10 Top-Rated Attractions & Things to Do on Zákynthos

Zákynthos (Zante) island truly offers something for everyone when it comes to things to do. Easy to access at just 16 kilometers off Peloponnese's west coast in the Ionian Sea, the geography here is stunning and varied. Steep cliffs plummet down to rocky shores with white pebble beaches and crystal-clear turquoise seas on the northwest coast, while to the south, you'll find golden-sand beaches and less rock formations. The island's central hinterland is also not lacking; it is a fertile plain overflowing with woodlands and olive groves.

This mix of beautiful scenery; good beaches; and access to an equally stunning underwater world, filled with hidden caves and colorful fish, which is perfect for snorkeling and scuba diving, has made Zákynthos one of the top tourist destinations in Greece.

Beyond the scenery, the island is also historically interesting. It was under Venice from 1484 to 1797, and Venetian influence can still be felt in the architecture, cuisine, and dialect. Unfortunately, few of its old buildings have remained, due to two devastating earthquakes, in 1515 and 1953.

Find out about the island's best places to visit with our list of the top things to do in Zakynthos.

1. Shipwreck Beach (Navagio Beach)

Shipwreck Beach (Navagio Beach)

Probably the most photographed and, arguably, beautiful beach in all of Greece, Shipwreck Beach lies in the so-called Smuggler's Cove on Zakynthos' west coast. Made up of fine white pebbles backed by cliffs, the beach takes its name from the wreck of a contraband cigarette smuggling ship that washed up here in 1980.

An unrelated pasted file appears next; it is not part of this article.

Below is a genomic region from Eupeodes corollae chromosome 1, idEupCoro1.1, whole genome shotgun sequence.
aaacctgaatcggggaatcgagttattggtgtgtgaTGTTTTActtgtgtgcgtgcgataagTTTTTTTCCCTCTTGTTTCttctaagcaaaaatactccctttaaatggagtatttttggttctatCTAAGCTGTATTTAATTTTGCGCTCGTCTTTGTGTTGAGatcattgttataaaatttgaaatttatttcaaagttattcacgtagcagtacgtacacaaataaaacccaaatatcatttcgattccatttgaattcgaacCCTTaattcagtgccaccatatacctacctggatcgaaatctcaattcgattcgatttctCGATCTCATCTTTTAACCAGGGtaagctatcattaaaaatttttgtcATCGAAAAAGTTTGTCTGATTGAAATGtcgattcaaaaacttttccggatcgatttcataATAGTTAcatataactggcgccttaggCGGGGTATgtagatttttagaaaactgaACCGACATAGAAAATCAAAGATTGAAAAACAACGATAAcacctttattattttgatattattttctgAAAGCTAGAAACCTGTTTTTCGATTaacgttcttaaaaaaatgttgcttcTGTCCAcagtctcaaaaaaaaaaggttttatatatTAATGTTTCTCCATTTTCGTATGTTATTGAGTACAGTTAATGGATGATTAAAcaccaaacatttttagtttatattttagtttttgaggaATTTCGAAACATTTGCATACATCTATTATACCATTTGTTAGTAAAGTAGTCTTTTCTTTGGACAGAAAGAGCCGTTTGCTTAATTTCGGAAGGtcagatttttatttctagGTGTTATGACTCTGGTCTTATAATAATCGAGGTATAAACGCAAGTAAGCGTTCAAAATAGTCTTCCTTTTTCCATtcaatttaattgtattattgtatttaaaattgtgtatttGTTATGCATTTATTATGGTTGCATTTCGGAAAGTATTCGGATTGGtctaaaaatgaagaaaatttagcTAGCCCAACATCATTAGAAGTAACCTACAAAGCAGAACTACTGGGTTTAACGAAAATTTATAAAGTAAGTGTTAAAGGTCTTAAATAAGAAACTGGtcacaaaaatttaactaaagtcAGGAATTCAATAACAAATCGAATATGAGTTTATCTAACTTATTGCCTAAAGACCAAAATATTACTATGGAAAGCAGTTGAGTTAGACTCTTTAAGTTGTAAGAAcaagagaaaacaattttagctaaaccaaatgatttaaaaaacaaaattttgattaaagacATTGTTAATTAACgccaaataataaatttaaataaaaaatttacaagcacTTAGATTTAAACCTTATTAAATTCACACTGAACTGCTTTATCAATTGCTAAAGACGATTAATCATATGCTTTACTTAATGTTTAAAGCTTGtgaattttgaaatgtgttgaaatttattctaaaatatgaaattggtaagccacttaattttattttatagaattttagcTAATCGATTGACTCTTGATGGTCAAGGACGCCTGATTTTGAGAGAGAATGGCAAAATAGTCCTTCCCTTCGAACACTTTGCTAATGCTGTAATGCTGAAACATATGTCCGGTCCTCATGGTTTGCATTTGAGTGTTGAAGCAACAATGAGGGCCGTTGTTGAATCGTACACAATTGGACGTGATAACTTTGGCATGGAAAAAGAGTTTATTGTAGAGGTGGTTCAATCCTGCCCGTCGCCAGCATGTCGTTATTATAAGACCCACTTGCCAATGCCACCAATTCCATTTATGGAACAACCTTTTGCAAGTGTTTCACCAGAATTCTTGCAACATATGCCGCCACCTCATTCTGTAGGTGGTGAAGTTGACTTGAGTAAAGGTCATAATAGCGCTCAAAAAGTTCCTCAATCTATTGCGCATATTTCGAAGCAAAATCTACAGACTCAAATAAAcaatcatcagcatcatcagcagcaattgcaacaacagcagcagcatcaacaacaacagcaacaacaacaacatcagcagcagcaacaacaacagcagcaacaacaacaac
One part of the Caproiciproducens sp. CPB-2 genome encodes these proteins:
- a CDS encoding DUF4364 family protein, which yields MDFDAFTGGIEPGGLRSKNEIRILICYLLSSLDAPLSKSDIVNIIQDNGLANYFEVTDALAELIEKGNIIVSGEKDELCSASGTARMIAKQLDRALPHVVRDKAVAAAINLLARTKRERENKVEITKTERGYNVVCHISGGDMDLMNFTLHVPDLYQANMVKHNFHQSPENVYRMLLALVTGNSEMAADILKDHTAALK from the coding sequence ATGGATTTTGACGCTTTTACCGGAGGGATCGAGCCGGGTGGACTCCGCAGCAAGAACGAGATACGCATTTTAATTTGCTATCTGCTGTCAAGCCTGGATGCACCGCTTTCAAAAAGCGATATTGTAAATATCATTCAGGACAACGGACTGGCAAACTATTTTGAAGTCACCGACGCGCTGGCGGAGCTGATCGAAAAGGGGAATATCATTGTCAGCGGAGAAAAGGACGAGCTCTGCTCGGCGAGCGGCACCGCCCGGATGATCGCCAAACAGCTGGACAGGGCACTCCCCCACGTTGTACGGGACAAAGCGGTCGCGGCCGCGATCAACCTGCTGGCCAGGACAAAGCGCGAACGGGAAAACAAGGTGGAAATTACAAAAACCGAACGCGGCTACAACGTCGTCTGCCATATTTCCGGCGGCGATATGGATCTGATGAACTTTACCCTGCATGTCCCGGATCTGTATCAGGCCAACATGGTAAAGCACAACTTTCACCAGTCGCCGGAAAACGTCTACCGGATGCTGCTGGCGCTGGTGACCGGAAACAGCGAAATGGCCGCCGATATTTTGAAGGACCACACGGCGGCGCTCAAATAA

The most special aspect of this beach is that it can only be accessed from the sea – grab a taxi-boat from the harbor at Agios Nikolaos, which is on the island's northeast coast, 32 kilometers from Zakynthos Town. You can also visit as part of an organized tour departing from Zakynthos Town.

2. Zákynthos Town (Zante Town)

Zákynthos Town (Zante Town)

On the island's east coast, extending in a wide arc along the gently sloping shores of a bay, Zákynthos Town is the capital of Zákynthos. Many of its Neoclassical buildings were demolished by the 1953 earthquake, but its paved streets and squares, filled with bakeries, cafés, boutiques, and jewelry stores, are still a joy to explore on foot.

The town's main church, Agios Dionysios, which houses the relics of the town's patron saint, dates from 1708 and was reconstructed in 1954. For spectacular views over town and the port, go up to the village of Bohali (2.5 kilometers) to the ruined Venetian castle, set in a park with pine trees. This attraction was also largely destroyed by the earthquake, but you can still see the main gate (bearing the Lion of St. Mark, the symbol of Venice), the outer walls, and battlements.

3. Byzantine Museum

Byzantine Museum

On the main square in Zakynthos Town, this purpose-built museum displays religious icons, frescoes, and sculptures from the island's churches and monasteries, dating from the 12th century onwards. You'll see Byzantine icons carved into wood and there are two rooms dedicated to 18th-century oil paintings. There's also a scale model of the town from around 1950, giving you some idea of how it looked before the devastating 1953 earthquake.

Address: Solomos Square, 29100 Zakynthos Town

4. Roma Mansion

Roma Mansion | Heather Cowper / photo modified

Built in the 1660s, this proud mansion is one of the few old buildings to have survived the 1953 earthquake, which wiped out most of Zakynthos Town. It is owned by the Roma family, who decided to renovate it and opened it to the public in 2007. Inside, you can see period furniture, paintings, and books, giving you some idea of how local aristocrats lived in the centuries prior.

Address: Louka Carrer 19, Zakynthos Town 29100

5. Blue Caves

Blue Caves